I brought my mom back with me to Seattle and we had only been here 5 days when she asked if we had plans for September 15th. I told her that the world was our oyster and wondered what she was thinking.
She had been going through the stack of Seattle/Seattle Met magazines in the apartment and read that the Seattle Symphony was holding its first-ever piano competition, in partnership with the Young Concert Artists and the Washington Piano Arts. My mom said that she had listened to broadcasts of piano competitions on the radio for years but had never had the chance to attend one in person. That was it, we were going to the Seattle Symphony Piano Competition at Benaroya Hall in downtown Seattle.
The process began last Spring when a panel of reviewers started listening to audio recordings submitted by applicants worldwide. The panel selected 8 pianists from the submissions and the live competition began on September 15th with a Recital Round. Those who made the cut proceeded to the Semi-Final Round on September 16th. At last, three finalists (Kevin Ahfat, Kenny Broberg and Vijay Venkatesh) performed on Friday night for a ticketed Final Round.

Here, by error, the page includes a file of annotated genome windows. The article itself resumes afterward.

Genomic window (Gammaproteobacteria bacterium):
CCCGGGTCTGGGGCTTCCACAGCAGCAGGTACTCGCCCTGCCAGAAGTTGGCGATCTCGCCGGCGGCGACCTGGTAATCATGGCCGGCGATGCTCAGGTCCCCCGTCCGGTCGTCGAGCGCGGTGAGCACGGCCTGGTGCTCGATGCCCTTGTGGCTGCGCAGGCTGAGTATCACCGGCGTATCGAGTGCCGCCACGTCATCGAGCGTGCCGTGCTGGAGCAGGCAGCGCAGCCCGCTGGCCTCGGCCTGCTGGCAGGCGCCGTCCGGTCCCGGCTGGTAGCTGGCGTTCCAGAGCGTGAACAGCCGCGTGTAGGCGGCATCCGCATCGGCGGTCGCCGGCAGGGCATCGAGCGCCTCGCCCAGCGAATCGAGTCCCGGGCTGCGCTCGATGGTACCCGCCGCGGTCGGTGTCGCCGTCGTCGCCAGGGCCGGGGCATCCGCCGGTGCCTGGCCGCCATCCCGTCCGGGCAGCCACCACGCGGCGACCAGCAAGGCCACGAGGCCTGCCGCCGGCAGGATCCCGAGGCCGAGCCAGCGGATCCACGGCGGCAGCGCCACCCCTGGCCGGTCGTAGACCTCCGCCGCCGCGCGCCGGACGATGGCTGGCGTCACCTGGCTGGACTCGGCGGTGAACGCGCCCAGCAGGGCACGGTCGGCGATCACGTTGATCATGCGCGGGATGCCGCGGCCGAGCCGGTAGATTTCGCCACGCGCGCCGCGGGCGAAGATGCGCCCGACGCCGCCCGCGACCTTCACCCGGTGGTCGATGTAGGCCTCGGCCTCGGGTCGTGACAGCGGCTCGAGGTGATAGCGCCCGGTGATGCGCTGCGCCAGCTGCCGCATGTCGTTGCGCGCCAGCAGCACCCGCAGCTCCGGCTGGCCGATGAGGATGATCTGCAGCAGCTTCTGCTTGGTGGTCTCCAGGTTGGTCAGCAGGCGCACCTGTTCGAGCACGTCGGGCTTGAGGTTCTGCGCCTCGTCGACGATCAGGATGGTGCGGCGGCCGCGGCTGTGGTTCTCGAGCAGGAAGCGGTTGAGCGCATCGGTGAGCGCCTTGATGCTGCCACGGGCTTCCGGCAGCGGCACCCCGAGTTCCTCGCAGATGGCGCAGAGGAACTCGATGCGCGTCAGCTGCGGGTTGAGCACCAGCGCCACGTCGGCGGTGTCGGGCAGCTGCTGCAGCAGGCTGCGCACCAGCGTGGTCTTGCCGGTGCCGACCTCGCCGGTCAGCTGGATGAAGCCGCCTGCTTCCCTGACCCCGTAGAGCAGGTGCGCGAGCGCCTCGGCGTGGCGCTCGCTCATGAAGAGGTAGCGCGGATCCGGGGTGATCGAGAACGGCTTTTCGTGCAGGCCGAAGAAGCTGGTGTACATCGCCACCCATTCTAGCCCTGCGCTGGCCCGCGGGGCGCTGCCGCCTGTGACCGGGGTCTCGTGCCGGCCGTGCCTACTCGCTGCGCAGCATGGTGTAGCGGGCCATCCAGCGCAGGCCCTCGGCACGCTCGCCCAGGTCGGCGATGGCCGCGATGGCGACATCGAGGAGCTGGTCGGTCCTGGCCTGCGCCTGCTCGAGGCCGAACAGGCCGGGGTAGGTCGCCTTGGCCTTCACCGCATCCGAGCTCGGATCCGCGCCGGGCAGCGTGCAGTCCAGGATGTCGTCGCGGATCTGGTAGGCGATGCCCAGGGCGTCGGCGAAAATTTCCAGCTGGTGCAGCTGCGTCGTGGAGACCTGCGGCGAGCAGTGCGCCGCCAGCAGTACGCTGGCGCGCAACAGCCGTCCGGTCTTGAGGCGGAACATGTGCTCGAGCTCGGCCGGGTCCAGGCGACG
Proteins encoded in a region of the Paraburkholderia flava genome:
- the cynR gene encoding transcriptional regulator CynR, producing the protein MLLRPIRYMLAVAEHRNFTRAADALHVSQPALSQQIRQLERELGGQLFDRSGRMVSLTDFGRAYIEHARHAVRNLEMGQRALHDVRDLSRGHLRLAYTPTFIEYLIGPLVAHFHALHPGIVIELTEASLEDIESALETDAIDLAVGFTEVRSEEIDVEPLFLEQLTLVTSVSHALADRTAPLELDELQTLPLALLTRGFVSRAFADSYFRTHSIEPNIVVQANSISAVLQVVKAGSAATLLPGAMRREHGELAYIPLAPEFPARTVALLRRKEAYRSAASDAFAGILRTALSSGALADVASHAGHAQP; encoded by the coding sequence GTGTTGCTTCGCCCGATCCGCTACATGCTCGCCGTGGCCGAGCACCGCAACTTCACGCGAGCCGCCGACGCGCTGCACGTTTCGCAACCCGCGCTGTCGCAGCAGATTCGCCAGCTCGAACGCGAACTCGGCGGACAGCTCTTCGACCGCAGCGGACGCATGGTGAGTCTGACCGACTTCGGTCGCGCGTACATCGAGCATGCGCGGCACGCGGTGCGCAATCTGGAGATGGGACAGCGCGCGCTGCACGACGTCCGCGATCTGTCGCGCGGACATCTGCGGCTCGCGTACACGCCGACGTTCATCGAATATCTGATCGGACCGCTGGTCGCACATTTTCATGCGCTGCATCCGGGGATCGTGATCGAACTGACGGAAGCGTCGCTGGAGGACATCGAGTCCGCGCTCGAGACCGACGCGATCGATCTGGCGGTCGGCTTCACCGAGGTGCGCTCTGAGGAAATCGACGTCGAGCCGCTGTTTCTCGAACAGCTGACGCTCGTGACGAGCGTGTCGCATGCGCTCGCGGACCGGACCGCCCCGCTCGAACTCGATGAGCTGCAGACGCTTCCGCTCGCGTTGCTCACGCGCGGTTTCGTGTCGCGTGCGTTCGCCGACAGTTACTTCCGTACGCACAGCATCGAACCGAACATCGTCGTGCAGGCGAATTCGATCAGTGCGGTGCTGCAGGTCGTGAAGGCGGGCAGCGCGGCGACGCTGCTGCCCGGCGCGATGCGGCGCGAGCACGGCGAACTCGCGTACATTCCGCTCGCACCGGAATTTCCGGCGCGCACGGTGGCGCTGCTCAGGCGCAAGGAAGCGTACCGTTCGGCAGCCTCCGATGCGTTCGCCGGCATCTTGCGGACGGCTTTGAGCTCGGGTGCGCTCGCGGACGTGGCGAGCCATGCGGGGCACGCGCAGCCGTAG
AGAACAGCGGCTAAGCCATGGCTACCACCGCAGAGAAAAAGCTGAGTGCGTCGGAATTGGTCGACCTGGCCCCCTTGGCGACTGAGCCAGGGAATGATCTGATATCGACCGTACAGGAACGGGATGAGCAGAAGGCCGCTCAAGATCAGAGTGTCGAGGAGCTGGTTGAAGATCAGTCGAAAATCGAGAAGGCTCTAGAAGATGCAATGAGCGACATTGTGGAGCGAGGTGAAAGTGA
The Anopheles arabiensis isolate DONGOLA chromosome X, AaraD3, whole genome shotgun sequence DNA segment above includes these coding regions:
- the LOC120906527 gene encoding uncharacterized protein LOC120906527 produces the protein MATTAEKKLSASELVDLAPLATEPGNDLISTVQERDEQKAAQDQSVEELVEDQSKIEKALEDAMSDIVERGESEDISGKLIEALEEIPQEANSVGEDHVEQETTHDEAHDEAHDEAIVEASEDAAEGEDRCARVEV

My mom and I attended the afternoon Recital Round on September 15th and heard Peng-Chian Chen, Peter Chuang-Chuang Fang, Vijay Venkatesh and Sean Yeh perform. It was a fabulous experience and it was interesting to see (and hear) the vast differences between the pianists and their interpretations of the same piece of music.
Vijay Venkatesh was our favorite and I commented to my mom during intermission that I felt like I had actually seen him move out of reality and into the music while I watched. He was completely absorbed and it was moving.
Kevin Ahfat won the competition (congratulations!) and we were happy to hear that Vijay Venkatesh tied with Kenny Broberg for second place - Bravo! The Grand Prize was a $10,000 cash prize, many future opportunities and a performance on the Seattle Symphony's Opening Night concert on September 19th. What a week Kevin had!
Second Prize was a $5,000 cash prize and a consultation with Young Concert Artists and First Chair Promotion. The competition also awarded a $1,000 cash prize to Audience Favorite, Kenny Broberg.
Once upstairs, we admired the magnificent almost candy-like chandelier "Crystal Cascade" by Dale Chihuly, from the second story overlook outside the Illsley Ball Nordstrom Recital Hall where the piano competition took place.
I know that over the next decade I will spend many nights in this magnificent building and attending a piano competition makes for a fun first memory.